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About Sobhag

The reason of this write up is to inform the readers the reason of starting this website and where it ended up. I always had plans to write up my life history informing the audience about when we moved, how we moved, my businesses and the houses we lived in. I gathered collections throughout the years. This is very similar to what lots of people do and I am not any different than them and I did the same thing. A time came where I wanted to write a book about me. Then I realised that people may not have time to read the book. The idea was to write my biography book about my life history but the 2nd thought was from my experience that not many people will be interested in reading the book. I realised having pictures with small captions in the bottom would be better from my knowledge at the Gandhi exhibition. Hence I decided to do a photobiography. It would be nice to have a website where it can be easily accessed and seen. People can see the categories that they are interested in. This was my idea to establish my website.
I had the intention to do something about my biography but it was getting very prolonged. It happened to be last year, my grandson Shrey really asked me “ dada I understand you have done a lot of things in your younger days and I would like to come and listen to about your history and how I can things I can work on and how can I be like one of you. It made me realised it was an important point and t encouraged me to be serious about the website. For the last 1 year, I have been trying to set up the website. It has been difficult. I took help from several people in India but it was still difficult. It happened recently during the lockdown where Jay, “my Sadubhai“ is free and the best part is that he is prepared to help me. It has given me a boost that let’s get started and get it over and done with. It is decided that every time we should be complete. The plan was to open the website last week but it was not fully complete hence we delayed it by a week or two.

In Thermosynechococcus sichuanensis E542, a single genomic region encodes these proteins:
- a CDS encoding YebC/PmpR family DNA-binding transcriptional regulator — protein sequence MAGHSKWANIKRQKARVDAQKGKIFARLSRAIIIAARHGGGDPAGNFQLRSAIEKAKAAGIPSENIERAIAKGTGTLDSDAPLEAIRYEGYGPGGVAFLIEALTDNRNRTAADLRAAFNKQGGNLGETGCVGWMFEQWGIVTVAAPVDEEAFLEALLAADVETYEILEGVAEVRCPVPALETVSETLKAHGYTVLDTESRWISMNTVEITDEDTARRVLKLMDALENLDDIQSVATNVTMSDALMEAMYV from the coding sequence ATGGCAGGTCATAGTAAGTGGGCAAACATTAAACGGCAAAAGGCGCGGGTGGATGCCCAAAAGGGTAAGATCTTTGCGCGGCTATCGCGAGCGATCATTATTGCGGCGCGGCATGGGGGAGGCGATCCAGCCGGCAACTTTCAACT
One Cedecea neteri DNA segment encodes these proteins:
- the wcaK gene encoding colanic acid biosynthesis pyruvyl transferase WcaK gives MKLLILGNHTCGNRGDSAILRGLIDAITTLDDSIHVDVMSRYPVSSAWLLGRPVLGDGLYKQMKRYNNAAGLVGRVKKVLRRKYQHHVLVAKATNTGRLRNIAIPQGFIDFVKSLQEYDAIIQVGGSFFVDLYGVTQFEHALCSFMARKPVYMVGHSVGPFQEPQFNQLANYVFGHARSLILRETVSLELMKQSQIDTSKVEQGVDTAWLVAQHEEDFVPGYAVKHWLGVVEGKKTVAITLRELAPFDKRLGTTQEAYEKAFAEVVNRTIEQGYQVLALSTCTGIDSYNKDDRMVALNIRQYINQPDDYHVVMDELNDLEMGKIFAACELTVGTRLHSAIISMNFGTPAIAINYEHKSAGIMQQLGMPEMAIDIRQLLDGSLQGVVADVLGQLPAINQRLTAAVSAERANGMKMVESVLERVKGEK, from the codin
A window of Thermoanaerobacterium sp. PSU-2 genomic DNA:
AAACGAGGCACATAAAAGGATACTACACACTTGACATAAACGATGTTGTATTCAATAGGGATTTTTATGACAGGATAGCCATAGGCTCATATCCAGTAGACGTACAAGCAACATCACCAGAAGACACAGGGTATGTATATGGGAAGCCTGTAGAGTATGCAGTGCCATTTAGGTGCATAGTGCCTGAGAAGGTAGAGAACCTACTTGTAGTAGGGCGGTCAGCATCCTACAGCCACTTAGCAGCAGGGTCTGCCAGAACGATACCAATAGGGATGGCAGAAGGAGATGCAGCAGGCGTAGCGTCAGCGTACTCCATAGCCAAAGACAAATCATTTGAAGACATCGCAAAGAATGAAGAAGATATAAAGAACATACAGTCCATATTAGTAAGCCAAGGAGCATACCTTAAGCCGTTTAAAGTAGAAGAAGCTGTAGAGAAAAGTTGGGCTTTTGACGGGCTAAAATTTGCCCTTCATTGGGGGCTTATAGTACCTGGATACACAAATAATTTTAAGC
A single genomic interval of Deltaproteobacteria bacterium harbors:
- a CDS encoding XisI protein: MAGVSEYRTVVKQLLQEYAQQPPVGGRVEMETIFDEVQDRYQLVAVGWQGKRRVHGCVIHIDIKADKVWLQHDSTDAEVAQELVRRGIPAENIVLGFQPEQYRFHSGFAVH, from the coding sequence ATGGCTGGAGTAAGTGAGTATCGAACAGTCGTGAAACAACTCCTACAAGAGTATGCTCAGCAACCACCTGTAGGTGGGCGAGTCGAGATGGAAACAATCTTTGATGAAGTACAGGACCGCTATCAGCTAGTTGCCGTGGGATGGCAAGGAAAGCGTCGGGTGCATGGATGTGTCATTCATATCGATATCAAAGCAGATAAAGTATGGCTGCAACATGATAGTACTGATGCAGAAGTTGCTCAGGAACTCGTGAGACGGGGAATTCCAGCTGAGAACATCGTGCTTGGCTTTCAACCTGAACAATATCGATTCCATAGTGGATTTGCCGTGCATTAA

In my life when I talk to people, I find that they get great interest because it is something different done by me, the way I express it and tell them. I thought that rather than a few people getting an idea, why not pass my experiences and knowledge onto a larger crowd. The most important part is from the time I was born in Kenya, I have got lots of contacts in India and the spent several years n the UK. It is not as really young or old, but 70 years of history. Life was completely different 70 years ago. The younger generation will benefit by knowing what it was in older times. Going back to the people whom I left in Kenya, for them to know what I am doing nowhere which is very important. Through this website, it becomes much easier for my children and my grandchildren, all of them to see my accomplishments (dada has done). My bibliography will include my friend circle, the places where we moved the experience I had and what encouragement I had. This could be beneficial for relatives and others to read. In this website, I thought of getting other people’s opinion of what they think of me because sometimes I feel I, it would be better to know myself from others rather than knowing it from myself. As I told my wife sometimes I have not shaved but I wouldn’t know it because I can’t see myself till I go and see in a mirror, she would tell me that I need to shave. In the same manner, I would like people to talk about me, what am I and it’s not necessary to give positive comments, it can be negative too but this will give me an insight of what kind of person I am. Another example, I am working and listening to a recorded program which I was involved in. I heard the recording and realized that I was speaking very fast. I would not have realized that I was talking too fast until I heard my own
recording. I’m sure it must be the same thing applies with the majority of people. They do not realize what they are doing until they are told by someone or they can see/ hear their recording as I did.